Categories
Human Rights

R2P and the Holocaust

I was watching the 2002 film The Pianist, about a brilliant German Jew pianist who was dehumanized and almost exterminated by the Third Reich. The film chilling portrayed the human reality of Nazi discrimination against European Jewry; the intentional abuses of Jews on the street, an edict to wear distinctive insignia, a sharp command to walk on the gutter (the curb) of the sidewalk instead of the pavement. You were free to be sadistic to any Jew in this society, and no one saw it as anything wrong. It seems that everyone’s response to the Nazi genocide was nothing but dignified silence.

Polish Jews surrender after the Warsaw uprising
Jews surrender after the Warsaw Ghetto Uprising

Which I why I love the Obama Doctrine. While the atrocities in Syria, Yemen, and Libya are hardly those of Nazi Germany (for one, they are not systemically targetting an ethnic minority) — imagine if Asad begun ghetto-izing Syrians, sold their property to finance his war machine, and killed thousands of people a day, and I am confident that the the President of the United States would stop that today. Thanks to Susan Rice, Hillary Clinton, and Samantha Powers, brutality is no longer acceptable in the international arena. Although we still allow countries their own internal persecutions, once the killing becomes macrocosmic — there’s a new sheriff in town.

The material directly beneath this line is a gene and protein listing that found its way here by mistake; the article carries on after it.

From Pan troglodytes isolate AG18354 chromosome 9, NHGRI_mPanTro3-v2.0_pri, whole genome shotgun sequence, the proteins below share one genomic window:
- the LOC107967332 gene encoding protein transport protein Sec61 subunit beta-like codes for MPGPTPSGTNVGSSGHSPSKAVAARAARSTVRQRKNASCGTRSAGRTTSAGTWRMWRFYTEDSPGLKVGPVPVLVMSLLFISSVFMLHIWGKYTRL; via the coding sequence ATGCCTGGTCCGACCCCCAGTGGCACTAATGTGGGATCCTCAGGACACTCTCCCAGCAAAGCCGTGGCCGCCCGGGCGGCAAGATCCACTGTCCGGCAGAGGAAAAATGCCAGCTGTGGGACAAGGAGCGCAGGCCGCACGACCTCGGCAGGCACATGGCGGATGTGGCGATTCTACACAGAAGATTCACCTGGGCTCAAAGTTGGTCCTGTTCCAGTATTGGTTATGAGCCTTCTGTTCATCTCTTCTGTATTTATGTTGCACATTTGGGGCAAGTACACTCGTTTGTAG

Barack Obama
He would not let this happen under R2P today.

Having said that, it goes to show the absolutely powerlessness of the American Jewish community during the 1940s, that there was no AIPAC to pressure FDR or Eisenhower to view Jewish interests (like collective survival) as crucial to their worldview or re-election. Most Americans wouldn’t have cared if Jews were exterminated under some conspiracy or racial theory.

But in the progressive Obama era, we see a militant refusal to tolerate mass crackdowns and extermination. (Iran is a curious case which is quite delicate.)

By AFarooqui

I write about the dichotomies present in religion, gathered mostly from discussions with average Jews, Christians, Muslims and atheists.

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